Songs without words
I am finding it hard to quietly reflect on the year we have endured because the endurance shows little sign of abating. As we wait for the healing and the resolution, we are hearing comments reported in the news that the “third wave will wash up on our shores” and that the success of our vaccine program has been because of “capitalism" and "greed". I also heard from our hospital divisional manager that there has been a significant increase in aggression toward staff on the door of our cancer centre as people assume that rules are relaxing and are increasingly frustrated about the circumstances for visitors. Sometimes, there are no words.
I will focus on what words I can muster to draw the attention of haematology professionals to an important and emerging area of haemostasis and thrombosis practice. An expert team of our peers have recently been involved in diagnosing and managing a rare syndrome of thrombosis associated with low platelets which have been reported in a few cases. At the moment, any causal association with coronavirus vaccination has not been established. However, if you identify patients with this syndrome in proximity to coronavirus vaccination, it is very important that you complete the online yellow card - this will trigger a request from MHRA for further details.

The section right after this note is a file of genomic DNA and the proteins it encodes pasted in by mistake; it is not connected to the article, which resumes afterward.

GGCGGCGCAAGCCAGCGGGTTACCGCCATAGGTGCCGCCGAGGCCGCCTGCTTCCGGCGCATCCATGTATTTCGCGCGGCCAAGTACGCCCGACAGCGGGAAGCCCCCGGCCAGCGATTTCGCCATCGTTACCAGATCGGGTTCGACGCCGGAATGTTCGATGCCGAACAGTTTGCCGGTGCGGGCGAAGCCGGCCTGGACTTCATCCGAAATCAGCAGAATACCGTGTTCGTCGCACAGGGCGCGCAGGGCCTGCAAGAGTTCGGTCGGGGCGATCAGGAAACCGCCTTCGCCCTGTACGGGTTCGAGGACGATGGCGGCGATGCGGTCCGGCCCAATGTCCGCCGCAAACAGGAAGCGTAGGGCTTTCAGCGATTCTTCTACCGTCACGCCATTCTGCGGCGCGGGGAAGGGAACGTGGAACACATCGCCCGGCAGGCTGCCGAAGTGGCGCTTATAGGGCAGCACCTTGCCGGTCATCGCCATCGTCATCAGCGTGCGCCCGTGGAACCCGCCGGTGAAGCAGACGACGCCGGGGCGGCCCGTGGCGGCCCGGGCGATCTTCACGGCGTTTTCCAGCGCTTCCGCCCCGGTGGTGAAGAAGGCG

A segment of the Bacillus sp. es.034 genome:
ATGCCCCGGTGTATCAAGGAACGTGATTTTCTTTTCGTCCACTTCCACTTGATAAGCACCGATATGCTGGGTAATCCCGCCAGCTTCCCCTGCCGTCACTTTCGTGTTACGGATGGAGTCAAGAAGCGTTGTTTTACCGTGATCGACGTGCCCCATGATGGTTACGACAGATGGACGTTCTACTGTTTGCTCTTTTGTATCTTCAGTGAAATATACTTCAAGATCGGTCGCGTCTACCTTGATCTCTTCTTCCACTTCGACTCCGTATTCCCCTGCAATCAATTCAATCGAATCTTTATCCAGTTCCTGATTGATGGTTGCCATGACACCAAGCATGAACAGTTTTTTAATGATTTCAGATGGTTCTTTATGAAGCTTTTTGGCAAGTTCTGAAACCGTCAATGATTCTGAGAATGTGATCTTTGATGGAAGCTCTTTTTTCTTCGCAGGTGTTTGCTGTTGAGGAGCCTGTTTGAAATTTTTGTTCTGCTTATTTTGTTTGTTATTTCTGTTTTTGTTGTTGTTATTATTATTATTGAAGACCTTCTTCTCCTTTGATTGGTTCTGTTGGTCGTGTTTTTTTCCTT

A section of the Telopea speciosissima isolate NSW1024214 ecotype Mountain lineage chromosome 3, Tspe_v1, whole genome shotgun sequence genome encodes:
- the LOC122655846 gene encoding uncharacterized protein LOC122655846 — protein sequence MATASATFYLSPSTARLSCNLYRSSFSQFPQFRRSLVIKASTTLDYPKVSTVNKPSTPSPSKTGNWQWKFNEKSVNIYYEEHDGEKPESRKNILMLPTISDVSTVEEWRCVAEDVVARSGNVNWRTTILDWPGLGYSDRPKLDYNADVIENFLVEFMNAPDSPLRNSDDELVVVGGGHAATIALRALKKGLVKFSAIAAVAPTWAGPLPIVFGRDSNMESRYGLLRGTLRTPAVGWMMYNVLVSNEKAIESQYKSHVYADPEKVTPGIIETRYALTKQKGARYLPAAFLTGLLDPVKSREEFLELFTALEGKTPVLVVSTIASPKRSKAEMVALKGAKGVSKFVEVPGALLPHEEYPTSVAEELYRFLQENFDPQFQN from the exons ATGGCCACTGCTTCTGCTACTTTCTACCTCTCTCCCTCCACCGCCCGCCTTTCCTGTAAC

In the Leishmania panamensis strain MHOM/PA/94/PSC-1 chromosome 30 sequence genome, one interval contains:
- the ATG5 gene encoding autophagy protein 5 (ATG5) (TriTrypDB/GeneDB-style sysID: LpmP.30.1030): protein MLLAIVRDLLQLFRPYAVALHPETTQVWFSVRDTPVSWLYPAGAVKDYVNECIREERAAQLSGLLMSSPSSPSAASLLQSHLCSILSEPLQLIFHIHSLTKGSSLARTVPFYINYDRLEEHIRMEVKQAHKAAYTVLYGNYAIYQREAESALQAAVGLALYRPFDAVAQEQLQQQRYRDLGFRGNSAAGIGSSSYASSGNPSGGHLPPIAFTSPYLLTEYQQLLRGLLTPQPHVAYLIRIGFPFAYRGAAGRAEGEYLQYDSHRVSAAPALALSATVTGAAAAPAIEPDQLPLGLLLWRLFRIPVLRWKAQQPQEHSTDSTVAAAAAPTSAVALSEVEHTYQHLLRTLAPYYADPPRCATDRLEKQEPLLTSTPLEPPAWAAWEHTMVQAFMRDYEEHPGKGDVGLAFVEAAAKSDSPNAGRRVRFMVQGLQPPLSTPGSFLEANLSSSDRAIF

The cases are unusual because, despite the thrombocytopenia, there is progressive thrombosis, primarily venous, with a high preponderance of cerebral venous sinus thrombosis. Some arterial thrombotic events have also been noted. Testing typically reveals low fibrinogen and very raised D-Dimer levels above the level typically expected in venous thromboembolism. Antibodies to platelet factor 4 (PF4) have been identified, hence there are similarities to heparin-induced thrombocytopenia despite the absence of prior exposure to heparin treatment. The anti PF4 antibodies can be detected by the ELISA HIT assay but not always by the AccuStar assay.
It is important that the correct management is applied to prevent the progression of thrombosis. Of critical note, platelet transfusions should be avoided. Interim guidance on diagnosis and management can be found here, as can contact details for advice from the Expert Haematology Panel.
As this is an emerging area of practice, please continue to check back for updates and to monitor the literature for publications.
I am also pleased to let you know about a new BSH Special Interest Group (SIG). which will be a multi-disciplinary group focussed on the areas of laboratory haematology not already represented by national bodies, principally haematological malignancy and red cell disorders diagnostics. Haematological malignancy diagnostics in the UK will continue to be a growth area as genomics and personalised medicine become increasingly embedded in routine clinical practice, so I am pleased that BSH Genomics Working Group can have a permanent and more formalised role within the laboratory haematology SIG. Members who would like to join the lab SIG are warmly invited.